When my son was quite young, we had to take him for a neurological evaluation. The intern who was asked to help with the testing reported that he thought something was very wrong.
Already alarmed about the whole situation, we asked what he meant. As an example he said that our son’s response to one of the questions was bizarre. When asked, “What is the opposite of dog?” he told the intern there was no such thing. The intern said that most children will answer that question by saying cat.
We were perplexed and not a little bit surprised that there was an answer to that question, but waited until the neurologist finished reading the report before asking how bad it was that our son did not have an answer for the opposite of dog. The doctor put our minds to rest when he said he agreed with our child that it was a silly question.
Aside from in the above situation, silly doesn’t bother me. I live in a house where playing with words is a common occurrence and witticisms run rampant. Double entendres and puns are the order of the day. Once started, the ridiculousness can go on for several long minutes until tears are running down our faces. I’m often left behind, rolling my eyes, pondering how to catch up with my clever family. So it’s no wonder that odd things occur to me.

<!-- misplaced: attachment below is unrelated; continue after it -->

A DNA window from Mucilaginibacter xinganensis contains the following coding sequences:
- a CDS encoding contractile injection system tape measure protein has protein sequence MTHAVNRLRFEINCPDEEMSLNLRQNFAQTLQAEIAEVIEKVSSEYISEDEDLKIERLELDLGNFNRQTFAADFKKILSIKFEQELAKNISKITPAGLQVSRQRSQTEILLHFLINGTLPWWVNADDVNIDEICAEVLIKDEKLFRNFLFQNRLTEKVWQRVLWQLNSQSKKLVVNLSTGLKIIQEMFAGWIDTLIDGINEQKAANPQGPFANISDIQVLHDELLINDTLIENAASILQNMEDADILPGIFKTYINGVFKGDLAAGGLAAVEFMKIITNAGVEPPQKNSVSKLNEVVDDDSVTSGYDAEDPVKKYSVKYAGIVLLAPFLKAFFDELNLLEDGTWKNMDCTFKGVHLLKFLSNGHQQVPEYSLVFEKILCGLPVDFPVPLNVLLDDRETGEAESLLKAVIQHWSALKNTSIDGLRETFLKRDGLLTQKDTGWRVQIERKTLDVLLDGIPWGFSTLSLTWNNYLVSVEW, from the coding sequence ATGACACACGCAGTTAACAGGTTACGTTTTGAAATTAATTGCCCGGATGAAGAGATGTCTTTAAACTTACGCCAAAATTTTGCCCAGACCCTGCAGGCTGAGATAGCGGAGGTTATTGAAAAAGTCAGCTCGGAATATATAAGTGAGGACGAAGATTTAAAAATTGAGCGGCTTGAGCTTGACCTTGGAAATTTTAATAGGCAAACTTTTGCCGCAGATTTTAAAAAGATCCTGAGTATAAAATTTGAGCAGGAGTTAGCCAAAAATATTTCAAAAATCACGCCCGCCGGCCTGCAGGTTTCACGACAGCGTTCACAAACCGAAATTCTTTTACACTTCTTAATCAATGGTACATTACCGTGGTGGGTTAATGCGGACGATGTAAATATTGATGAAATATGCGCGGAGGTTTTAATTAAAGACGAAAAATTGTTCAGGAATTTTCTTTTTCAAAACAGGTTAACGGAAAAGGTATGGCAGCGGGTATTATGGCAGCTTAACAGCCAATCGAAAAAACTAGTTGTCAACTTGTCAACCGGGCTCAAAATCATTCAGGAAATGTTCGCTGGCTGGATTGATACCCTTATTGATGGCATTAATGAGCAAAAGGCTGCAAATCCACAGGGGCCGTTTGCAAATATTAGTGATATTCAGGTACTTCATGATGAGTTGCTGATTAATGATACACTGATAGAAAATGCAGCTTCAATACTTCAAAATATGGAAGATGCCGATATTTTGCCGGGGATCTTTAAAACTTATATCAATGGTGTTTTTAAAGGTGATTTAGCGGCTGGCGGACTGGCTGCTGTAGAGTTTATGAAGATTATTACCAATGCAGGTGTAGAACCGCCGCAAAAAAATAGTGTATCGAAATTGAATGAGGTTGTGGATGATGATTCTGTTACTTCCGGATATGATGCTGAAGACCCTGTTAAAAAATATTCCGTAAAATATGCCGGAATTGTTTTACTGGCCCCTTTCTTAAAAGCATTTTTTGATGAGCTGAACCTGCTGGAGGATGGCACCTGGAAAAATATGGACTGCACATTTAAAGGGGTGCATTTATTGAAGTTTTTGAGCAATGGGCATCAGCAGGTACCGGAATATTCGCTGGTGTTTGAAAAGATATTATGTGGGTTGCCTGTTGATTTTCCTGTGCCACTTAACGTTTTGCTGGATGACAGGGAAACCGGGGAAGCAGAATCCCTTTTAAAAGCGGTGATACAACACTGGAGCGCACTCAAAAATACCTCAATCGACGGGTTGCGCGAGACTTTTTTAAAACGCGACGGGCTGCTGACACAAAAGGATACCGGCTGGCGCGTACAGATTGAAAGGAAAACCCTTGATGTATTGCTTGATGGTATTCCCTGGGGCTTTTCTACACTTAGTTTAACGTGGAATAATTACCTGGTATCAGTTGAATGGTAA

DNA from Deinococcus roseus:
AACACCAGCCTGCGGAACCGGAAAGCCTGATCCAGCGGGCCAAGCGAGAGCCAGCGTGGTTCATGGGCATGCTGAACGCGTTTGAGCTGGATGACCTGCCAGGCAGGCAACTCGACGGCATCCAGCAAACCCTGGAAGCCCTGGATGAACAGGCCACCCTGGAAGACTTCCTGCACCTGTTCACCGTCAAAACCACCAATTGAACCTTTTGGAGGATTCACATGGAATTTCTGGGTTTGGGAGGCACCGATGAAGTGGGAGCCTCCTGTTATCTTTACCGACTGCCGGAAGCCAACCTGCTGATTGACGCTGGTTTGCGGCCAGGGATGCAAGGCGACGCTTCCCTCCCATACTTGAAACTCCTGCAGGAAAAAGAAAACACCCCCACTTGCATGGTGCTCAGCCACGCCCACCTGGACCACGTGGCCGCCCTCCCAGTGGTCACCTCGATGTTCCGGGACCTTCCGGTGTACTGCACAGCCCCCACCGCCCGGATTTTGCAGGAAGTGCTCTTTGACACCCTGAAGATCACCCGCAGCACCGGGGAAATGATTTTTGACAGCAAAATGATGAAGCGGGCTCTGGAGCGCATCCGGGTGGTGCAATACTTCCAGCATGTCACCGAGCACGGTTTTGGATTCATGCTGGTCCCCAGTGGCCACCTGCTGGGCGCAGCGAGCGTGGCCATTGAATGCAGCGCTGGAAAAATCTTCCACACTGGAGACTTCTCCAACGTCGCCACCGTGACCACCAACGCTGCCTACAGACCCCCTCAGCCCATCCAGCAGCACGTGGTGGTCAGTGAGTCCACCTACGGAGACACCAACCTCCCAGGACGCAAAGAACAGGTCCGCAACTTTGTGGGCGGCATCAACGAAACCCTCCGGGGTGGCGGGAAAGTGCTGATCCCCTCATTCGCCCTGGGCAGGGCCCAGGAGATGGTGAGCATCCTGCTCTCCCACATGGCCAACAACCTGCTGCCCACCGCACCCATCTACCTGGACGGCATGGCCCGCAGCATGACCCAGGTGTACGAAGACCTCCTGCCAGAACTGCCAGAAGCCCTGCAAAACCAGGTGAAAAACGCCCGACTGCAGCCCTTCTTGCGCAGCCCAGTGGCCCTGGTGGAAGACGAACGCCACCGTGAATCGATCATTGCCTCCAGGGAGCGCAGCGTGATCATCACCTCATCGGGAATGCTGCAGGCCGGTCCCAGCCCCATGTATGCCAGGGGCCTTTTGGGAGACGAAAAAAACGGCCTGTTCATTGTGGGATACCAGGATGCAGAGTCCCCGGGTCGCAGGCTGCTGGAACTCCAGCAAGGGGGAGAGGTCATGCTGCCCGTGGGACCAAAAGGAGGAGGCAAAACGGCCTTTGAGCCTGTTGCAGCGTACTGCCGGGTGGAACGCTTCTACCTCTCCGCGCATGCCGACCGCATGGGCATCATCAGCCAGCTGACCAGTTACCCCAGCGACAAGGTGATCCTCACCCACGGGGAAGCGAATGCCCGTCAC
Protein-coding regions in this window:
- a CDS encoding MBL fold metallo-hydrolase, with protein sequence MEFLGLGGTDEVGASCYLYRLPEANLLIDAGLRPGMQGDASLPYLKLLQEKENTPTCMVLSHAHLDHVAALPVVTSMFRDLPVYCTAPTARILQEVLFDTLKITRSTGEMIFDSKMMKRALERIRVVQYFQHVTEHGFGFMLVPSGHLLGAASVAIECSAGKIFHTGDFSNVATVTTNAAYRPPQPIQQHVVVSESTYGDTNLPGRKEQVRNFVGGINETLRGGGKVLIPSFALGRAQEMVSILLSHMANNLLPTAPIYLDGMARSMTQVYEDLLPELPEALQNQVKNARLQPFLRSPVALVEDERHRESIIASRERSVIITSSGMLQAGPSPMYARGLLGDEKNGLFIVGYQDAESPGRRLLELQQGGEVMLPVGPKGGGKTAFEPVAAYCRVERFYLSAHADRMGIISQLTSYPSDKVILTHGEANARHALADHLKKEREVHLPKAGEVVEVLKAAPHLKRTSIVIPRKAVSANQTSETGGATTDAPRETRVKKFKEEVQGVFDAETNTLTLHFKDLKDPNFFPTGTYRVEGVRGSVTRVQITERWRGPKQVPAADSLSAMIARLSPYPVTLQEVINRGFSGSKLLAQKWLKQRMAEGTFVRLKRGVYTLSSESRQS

The latest is this one and it hearkens back to the day of that intern: Is the opposite of writing wronging? I know that the spelling of write doesn’t lend itself to being the opposite of wrong, but sometimes when I write it does come out very wrong. I can go on for pages in the totally wrong direction, down roads best left unplowed (sorry, there’s been so much snow here lately that all I can see is a brilliant white, like the blank pages that taunt me when I’m having trouble figuring out what to write next) and develop minor characters that do not even need to be in a story. The character I have the most trouble with, invariably, is my heroine, who is often a muddled mess of inconsistency and contradictions throughout the first draft.
My writing group is very good at sending out the scouts to find and encourage removal of erroneous material, but they can’t help me clarify my character’s motivation. The best they can do is wonder where it is, which of course sends me back to the computer to correct the wrongs I’ve committed and hopefully get the writing right.
Joani Ascher is the author of Vengeance Beyond Reason, Vengeance Tastes Sweet, Vengeance Cuts Loose, Vengeance On High, Vengeance Runs Cold, and Vengeance Acts up. The series was originally from Avalon but is now on Amazon’s Thomas and Mercer imprint.